The ride-hailing-network operator
heralded its first quarterly profit ever on its second-quarter earnings call. The only problem is that it didn’t make any money—at least by the most commonly used accounting standards.
Confused? Don’t be. And don’t think that the question of profitability has anything to do with a the slide in
(ticker: LYFT) stock on Wednesday.
Lyft did report adjusted earnings before interest, taxes, depreciation, and amortization of about $24 million for the second quarter, marking the first positive figure for that metric in the company’s history. “Going forward, we expect to remain adjusted Ebitda-profitable as we increase investments to fuel long-term growth,” said CFO Brian Roberts on the conference call on Tuesday.
Under generally accepted accounting principles, though, Ebitda came in at a loss of almost $210 million.
The majority of companies report adjusted figures, but ideally, the changes are small, used to factor out one-time expenses such as costs associated with a merger or laying off staff to boost margins. In Lyft’s case, recurring costs account for most of the vast difference between the adjusted and GAAP numbers.
The company didn’t immediately respond to a request for comment.
Stock-based compensation is about 75% of the difference between the GAAP and adjusted numbers. Employees are paid with stock and not cash. Since cash isn’t going out the door, the company excludes that from its adjusted reported results.
Of course, payments in stock are real compensation: Employees don’t work for free. Stock-based compensation at Lyft in the second quarter amounted to $201 million.
That affects the financial statements by causing the share count to go up over time. The company keeps its cash to use for other purposes, but each share accounts for a little less of the overall business as time goes on.
Lyft isn’t the only company to do this.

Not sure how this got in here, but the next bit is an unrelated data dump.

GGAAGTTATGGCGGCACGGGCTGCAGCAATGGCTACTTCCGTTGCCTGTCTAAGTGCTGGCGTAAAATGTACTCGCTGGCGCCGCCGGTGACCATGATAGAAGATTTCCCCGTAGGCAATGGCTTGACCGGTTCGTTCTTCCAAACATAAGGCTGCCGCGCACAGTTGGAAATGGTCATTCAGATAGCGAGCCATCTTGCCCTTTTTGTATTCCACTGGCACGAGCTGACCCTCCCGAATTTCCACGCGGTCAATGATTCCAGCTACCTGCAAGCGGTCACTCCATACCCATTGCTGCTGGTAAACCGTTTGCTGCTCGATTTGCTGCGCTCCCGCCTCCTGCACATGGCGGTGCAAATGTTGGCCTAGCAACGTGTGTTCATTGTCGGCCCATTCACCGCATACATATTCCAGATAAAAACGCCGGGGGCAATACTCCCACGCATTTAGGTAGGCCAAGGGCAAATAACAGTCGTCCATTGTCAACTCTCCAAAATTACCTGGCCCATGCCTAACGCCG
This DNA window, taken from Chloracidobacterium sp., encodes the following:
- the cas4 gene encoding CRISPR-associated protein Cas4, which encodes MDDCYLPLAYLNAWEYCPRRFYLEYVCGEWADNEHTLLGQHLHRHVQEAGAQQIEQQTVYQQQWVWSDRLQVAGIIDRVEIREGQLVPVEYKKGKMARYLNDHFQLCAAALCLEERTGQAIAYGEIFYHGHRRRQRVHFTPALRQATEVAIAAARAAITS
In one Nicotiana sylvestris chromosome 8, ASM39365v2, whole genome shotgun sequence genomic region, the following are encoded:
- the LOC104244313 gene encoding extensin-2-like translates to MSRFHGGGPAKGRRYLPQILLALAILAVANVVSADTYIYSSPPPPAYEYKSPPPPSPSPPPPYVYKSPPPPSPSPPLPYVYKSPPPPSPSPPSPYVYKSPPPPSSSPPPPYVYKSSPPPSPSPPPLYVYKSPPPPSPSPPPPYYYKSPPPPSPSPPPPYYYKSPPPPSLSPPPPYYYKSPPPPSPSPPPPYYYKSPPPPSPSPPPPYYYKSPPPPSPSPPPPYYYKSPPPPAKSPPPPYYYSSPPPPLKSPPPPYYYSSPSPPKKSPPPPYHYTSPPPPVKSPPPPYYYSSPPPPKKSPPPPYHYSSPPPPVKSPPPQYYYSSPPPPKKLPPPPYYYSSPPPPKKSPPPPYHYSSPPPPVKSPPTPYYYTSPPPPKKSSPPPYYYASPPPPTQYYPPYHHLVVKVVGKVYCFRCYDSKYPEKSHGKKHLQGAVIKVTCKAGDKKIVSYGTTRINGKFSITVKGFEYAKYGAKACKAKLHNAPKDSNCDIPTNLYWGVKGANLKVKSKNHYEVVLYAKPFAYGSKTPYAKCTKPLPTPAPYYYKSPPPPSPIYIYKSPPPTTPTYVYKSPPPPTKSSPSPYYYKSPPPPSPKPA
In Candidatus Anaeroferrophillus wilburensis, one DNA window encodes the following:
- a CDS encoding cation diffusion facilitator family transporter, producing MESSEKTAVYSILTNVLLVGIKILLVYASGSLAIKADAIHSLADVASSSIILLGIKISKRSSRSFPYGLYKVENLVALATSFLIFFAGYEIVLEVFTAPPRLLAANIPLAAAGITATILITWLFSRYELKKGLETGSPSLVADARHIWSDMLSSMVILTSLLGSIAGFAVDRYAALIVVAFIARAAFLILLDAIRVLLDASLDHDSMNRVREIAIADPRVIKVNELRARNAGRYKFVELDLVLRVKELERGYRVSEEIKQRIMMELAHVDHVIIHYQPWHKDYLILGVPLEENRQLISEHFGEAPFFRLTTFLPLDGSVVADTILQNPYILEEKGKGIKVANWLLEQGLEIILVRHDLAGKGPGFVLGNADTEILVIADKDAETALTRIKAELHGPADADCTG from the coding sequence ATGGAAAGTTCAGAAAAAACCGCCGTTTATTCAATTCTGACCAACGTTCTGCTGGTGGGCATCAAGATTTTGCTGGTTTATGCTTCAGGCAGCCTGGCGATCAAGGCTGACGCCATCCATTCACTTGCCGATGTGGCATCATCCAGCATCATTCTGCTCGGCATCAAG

(TSLA), for instance, adds back its stock-based compensation when reporting its adjusted Ebitda to investors. Tesla reported a record $2.5 billion a record in adjusted Ebitda for its second quarter, but stock-based compensation was $474 million, leaving GAAP Ebitda of a bit more than $2 billion. Tesla didn’t immediately respond to a request for comment.
High-growth companies based on the West Coast are the ones that seem to have the higher stock based compensation expenses.
(F), hardly a high-growth tech company, uses adjustments too, but not for stock-based compensation. It reported an adjusted second-quarter operating profit of $1.1 billion, including $106 million of so-called special items. That is a catchall category that includes” global redesign actions and mark-to-market adjustments for our global pension and [benefit] plans,” according to company filings.
The $106 million for Ford is roughly 10% of total operating profit. That is significant, but an investor could argue it is more nonrecurring than Lyft’s adjustments. The global redesign relates to restructuring costs, such as paying for layoffs and plant closures, that should fall over time. Investors in any company should watch to be sure one-time restructuring charges don’t keep cropping up.
Pension-plan adjustments do recur, but small changes due to fluctuating asset returns and interest rates are unavoidable for any company with a large defined- benefit plan.
That “Lyft didn’t make a profit” isn’t a revelation. Investors know, or should know, how companies report figures and how analysts and other investors value stocks they hold. Still, calling a company profitable because of a positive adjusted Ebitda figure certainly isn’t typical.
Lyft stock fell 10.6% Wednesday, compared with respective declines of 0.5% and 0.9% in the
Dow Jones Industrial Average.
The likely reason is that Lyft’s forecasts for third-quarter sales were lower than analysts expected.
Wedbush analyst Dan Ives told his clients in a Wednesday research note that some of the anticipated weakness in sales is due to Lyft spending on driver incentives. Drivers are in short supply these days.
Lyft takes payments to drivers out of the total price of a ride, recording only its share as sales, so allowing the people behind the wheel to keep a bigger piece of the fare cuts into the sales total. That is another—widely understood—accounting quirk that investors have to deal with for Lyft.